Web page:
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Save the Children is an organization that was initiated in 1919, when the idea of children rights was not a common theme for the era.  History recalls “the health of young children was abysmal by modern standards, as about 1 in 4 children in 1900 died by age 5. Likewise, two million children between the ages of 10 and 15 worked in factories, on farms, and on urban streets” (Yarrow, 2009). Concurrently, the policy makers for educational were mediated the merits of education as a means for social and moral change, and a process by which to provide basic knowledge and skills.  Save the Children is not a governmental organization, it is a charity designed to help children in need in America and around the world.  Save the children work in the areas of most need, and those in desperate need of support. “Charity watchers, consumer advocates and donors agree: Save the Children ranks among the most trusted nonprofits and is a top charity for children” (Savethechildren.org).

In the U.S. and around the world, Save the Children does whatever it takes — every day and in times of crisis — to give children a healthy start in life, the opportunity to learn and protection from harm. When crisis strikes and children are most vulnerable, we are always among the first to respond and the last to leave. We ensure children’s unique needs are met and their voices are heard. We deliver lasting results for millions of children, including those hardest to reach. We do whatever it takes for children — transforming their lives and the future we share — because we believe every child deserves a future.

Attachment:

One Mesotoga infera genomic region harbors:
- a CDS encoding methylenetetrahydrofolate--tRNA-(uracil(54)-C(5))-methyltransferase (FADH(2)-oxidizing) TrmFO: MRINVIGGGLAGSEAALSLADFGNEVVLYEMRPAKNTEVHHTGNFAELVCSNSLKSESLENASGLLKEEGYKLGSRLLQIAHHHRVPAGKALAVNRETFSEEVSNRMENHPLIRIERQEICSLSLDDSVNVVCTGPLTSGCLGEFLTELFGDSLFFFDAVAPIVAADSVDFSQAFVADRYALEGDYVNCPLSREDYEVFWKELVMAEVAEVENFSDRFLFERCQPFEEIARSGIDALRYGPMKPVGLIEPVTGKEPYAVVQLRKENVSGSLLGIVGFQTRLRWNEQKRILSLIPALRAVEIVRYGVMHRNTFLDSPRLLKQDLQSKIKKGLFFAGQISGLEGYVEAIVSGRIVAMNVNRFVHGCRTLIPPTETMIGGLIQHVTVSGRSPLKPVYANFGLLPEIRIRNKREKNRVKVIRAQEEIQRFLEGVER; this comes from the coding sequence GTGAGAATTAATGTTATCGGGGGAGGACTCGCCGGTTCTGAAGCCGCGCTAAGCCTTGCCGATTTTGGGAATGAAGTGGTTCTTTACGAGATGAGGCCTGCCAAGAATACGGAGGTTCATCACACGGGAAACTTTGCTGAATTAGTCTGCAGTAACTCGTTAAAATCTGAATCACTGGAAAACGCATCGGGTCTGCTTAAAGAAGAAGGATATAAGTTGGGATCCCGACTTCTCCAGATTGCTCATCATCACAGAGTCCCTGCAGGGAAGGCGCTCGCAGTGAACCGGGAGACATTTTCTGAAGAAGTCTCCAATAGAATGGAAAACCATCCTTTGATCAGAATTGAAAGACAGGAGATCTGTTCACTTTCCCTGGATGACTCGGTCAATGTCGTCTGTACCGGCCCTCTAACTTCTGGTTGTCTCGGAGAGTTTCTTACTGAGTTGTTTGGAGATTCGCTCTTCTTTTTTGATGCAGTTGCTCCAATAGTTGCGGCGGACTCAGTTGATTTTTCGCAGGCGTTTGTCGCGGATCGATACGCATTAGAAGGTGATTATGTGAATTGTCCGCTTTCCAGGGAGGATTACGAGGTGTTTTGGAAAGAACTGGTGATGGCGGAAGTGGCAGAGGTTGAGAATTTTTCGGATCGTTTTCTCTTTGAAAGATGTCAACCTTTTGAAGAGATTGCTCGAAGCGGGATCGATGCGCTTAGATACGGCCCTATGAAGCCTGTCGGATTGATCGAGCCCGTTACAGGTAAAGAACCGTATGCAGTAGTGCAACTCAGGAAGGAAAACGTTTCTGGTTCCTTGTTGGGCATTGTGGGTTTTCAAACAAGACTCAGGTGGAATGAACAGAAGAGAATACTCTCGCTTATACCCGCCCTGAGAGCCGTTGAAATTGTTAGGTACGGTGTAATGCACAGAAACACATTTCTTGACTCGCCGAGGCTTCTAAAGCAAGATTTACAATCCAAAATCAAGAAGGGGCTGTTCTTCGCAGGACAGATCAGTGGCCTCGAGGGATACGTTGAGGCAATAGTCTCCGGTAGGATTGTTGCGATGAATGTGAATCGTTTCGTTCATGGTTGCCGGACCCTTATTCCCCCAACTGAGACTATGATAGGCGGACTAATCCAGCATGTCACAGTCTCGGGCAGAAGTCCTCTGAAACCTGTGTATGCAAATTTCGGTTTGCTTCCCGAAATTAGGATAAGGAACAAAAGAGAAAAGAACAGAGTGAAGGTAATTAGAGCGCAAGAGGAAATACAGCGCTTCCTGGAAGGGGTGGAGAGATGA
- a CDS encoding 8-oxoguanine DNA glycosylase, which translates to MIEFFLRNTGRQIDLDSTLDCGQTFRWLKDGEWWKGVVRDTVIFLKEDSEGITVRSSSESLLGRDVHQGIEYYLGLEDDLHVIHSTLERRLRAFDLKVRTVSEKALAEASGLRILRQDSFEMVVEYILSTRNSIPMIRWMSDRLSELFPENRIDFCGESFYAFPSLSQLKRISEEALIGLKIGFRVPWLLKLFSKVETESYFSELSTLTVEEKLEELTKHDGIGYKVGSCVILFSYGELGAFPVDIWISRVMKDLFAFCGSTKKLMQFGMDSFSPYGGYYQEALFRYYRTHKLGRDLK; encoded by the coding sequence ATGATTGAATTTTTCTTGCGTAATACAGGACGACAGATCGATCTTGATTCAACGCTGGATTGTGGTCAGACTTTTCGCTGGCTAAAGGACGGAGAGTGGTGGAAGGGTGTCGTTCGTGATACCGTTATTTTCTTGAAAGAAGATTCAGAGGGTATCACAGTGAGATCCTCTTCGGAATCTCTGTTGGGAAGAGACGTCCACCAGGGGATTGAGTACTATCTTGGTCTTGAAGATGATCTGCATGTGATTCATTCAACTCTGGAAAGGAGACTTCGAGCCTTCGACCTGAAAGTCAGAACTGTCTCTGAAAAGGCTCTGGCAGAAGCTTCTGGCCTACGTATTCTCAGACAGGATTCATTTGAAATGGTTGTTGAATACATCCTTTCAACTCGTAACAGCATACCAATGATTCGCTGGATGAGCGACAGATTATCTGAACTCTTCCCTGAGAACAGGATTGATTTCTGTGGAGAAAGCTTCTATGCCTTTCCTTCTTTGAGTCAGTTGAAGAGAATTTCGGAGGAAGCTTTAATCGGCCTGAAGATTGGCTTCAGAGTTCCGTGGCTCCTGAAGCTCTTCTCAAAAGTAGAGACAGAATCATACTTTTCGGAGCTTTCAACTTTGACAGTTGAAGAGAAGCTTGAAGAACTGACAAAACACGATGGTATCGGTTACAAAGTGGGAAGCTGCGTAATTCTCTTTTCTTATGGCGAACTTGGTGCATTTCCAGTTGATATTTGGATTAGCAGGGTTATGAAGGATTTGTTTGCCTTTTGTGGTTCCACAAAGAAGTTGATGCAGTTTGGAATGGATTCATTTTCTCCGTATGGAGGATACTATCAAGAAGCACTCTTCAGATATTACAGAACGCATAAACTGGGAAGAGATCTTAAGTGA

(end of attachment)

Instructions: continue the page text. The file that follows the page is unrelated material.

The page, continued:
Source:  https://www.savethechildren.org/us/what-we-do 

As advocates for children, Save the Children informs and challenges policy makers to provide policies that promote wellness for the world’s most vulnerable children and families. 

Published by emijg1015

I began my road to profession during my high school years. I started at a day care center. During my stead, I pursued my love for hospitality and enrolled at the Hudson County Community College Culinary Arts program. Since then, I dedicated a good portion of time in the food and beverage industry. I was always too happy to work and be engaged in every aspect, including doing dishes and mopping to bathrooms and trash. I learned early on that hard work and dedication defined who I was, who I am, and who I will be. During a time of temporary relocation I took on a role as Case Manager for a mostly Hispanic community. Here I fell in love with psychology. Soon after going back home I enrolled in the Psychology program at Argosy University in Sarasota Florida. I applied much of what I learned to how I performed my duties, how I made hiring choices, and more importantly, how to be. On the home front, I applied what I learned when engaging with my family and friends, and in doing so, I have been privileged to inspire my grandchildren to grow up with curiosity and a deep love for adventure. My family is my ultimate love, and my grandkids are my greatest motivators for wanting to pursue an educational path that allows me the opportunity to inspire a young mind. Taking a moment to reflect, I have come full circle. Evaluating the things that I have done, and the strides I have made towards positive professional growth, I return to the place where it all began, school and child care.

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